and the dry land appeared.
God called the dry land "the earth,"
and the basin of the water he called "the sea."
God saw how good it was.
Then God said,
"Let the earth bring forth vegetation:
every kind of plant that bears seed
and every kind of fruit tree on earth
that bears fruit with its seed in it."
And so it happened:
the earth brought forth every kind of plant that bears seed
and every kind of fruit tree on earth that
bears fruit with its seed in it.
God saw how good it was.
Evening came, and morning followed–the third day.

Then God said:
"Let there be lights in the dome of the sky,
to separate day from night.
Let them mark the fixed times, the days and the years,

and serve as luminaries in the dome of the sky,
to shed light upon the earth."
And so it happened:
God made the two great lights,
the greater one to govern the day,
and the lesser one to govern the night;
and he made the stars.
God set them in the dome of the sky,
to shed light upon the earth,
to govern the day and the night,
and to separate the light from the darkness.
God saw how good it was.
Evening came, and morning followed–the fourth day.

Responsorial Psalm

104:1-2a, 5-6, 10 and 12, 24 and 35c

R. (31b) May the Lord be glad in his works.
Bless the LORD, O my soul!

O LORD, my God, you are great indeed!
You are clothed with majesty and glory,

robed in light as with a cloak.
R. May the Lord be glad in his works.
You fixed the earth upon its foundation,

not to be moved forever;
With the ocean, as with a garment, you covered it;

above the mountains the waters stood.
R. May the Lord be glad in his works.
You send forth springs into the watercourses

that wind among the mountains.
Beside them the birds of heaven dwell;

from among the branches they send forth their song.
R. May the Lord be glad in his works.
How manifold are your works, O LORD!

In wisdom you have wrought them all—

the earth is full of your creatures;
Bless the LORD, O my soul! Alleluia.
R. May the Lord be glad in his works.


See Mt 4:23

R. Alleluia, alleluia.
Jesus preached the Gospel of the Kingdom
and cured every disease among the people.
R. Alleluia, alleluia.


Mk 6:53-56

After making the crossing to the other side of the sea,
Jesus and his disciples came to land at Gennesaret
and tied up there.
As they were leaving the boat, people immediately recognized him.
They scurried about the surrounding country
and began to bring in the sick on mats
to wherever they heard he was.
Whatever villages or towns or countryside he entered,
they laid the sick in the marketplaces
and begged him that they might touch only the tassel on his cloak;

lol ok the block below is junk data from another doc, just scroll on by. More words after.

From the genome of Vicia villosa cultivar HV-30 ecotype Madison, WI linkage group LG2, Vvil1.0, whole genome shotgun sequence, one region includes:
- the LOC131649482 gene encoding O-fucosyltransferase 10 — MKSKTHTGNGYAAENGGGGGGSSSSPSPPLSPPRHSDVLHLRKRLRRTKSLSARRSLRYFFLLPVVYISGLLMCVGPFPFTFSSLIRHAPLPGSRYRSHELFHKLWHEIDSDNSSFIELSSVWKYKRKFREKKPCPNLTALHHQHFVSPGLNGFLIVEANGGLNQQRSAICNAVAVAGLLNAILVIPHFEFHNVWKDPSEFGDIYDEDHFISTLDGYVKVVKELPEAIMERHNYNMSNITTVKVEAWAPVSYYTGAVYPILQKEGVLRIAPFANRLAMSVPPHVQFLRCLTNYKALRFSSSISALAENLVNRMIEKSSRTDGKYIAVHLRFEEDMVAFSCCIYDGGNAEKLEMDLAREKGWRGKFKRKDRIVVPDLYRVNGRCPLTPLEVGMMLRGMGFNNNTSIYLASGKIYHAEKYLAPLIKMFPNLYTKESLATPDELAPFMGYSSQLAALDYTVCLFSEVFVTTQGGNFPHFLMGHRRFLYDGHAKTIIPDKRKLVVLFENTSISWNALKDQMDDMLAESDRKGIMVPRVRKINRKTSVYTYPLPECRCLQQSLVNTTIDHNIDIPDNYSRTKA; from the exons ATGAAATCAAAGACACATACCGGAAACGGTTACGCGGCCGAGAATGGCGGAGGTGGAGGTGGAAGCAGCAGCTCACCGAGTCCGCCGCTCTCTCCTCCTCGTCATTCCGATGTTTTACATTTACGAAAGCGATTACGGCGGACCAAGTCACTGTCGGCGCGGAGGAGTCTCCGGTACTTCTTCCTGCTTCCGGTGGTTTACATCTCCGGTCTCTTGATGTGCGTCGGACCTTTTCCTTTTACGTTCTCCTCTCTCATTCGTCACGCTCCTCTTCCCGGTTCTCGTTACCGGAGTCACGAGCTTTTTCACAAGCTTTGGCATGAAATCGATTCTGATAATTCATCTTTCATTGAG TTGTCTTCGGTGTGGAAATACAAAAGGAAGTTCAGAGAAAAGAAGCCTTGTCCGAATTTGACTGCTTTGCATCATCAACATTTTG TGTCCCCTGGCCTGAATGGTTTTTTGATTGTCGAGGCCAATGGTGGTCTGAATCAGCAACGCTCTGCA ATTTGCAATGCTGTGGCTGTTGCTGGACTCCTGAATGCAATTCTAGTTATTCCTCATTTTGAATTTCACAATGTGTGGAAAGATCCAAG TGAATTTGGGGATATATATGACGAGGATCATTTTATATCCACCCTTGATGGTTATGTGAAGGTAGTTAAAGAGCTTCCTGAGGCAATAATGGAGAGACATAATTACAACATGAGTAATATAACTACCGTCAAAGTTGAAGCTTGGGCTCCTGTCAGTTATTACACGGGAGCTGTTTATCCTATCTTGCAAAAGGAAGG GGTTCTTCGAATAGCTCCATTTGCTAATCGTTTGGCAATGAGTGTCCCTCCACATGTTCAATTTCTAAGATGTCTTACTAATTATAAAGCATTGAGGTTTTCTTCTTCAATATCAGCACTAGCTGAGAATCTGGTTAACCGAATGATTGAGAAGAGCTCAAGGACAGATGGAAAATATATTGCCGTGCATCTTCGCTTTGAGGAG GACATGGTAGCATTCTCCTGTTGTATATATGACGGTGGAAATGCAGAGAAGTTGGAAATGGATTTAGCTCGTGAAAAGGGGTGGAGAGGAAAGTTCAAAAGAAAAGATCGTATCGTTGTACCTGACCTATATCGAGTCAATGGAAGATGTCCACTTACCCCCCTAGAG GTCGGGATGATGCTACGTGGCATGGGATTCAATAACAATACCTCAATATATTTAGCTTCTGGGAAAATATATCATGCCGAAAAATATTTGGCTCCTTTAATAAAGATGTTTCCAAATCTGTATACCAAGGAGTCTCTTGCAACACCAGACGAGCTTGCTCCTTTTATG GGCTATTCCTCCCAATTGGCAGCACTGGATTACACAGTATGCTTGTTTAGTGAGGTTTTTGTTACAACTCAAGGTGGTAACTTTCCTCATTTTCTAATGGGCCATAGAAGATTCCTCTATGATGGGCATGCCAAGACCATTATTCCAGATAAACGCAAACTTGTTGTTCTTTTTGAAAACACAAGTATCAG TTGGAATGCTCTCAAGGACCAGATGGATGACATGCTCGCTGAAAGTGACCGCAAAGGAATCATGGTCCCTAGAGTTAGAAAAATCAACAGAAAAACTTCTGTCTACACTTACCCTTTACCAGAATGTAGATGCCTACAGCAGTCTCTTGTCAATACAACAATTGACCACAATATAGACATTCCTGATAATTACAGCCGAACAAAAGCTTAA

and as many as touched it were healed.


Daily Meditation: Genesis 1:1-19

Then God said. . . . And so it happened. (Genesis 1:6, 7)

We are surrounded by words. There are our own words; the conversations going on around us; and the words spoken on television, radio talk shows, commercials, and podcasts. But God's words are different. They have divine power, and they make things happen.

Just think. God spoke, and the earth, seas, stars, and all of creation came to be. His words are powerful enough to bring something out of nothing. Not only did life arise when he spoke then, but it continues in the great expanse of life that we see around us every day. And just as he spoke then, God continues to speak now. His words are just as life giving and filled with promise and hope.

How does God speak? Look at the Scriptures for some examples. He called childless Abraham and promised him countless descendants (Genesis 17), and it happened. He called Elijah to be a prophet and bring King Ahab back to God (1 Kings 18), and it happened. Jesus spoke over the loaves and fish to feed the multitude (Mark 6:41-44), and it happened. Jesus spoke healing and forgiveness to people in need, and it happened. And don't forget that God spoke your name, and you happened.

In every sacrament, God speaks words that bring you grace for the journey. Count on it: regardless of how you might feel, what you might perceive, or even what you want, God's word is still making things happen. In Confession, when you hear I absolve you of your sins, your guilt is actually removed, and you receive freedom and grace. At Mass, when the priest says, This is my body, given for you, the bread actually becomes the Body of Christ. When you go to receive Communion and hear The Body of Christ, you are hearing the divine, powerful truth that Jesus is right there before you in the Host, waiting to fill your heart with his presence.

The next time you hear God's words, expect that something will happen. God's word is powerful. Let him accomplish something great in you.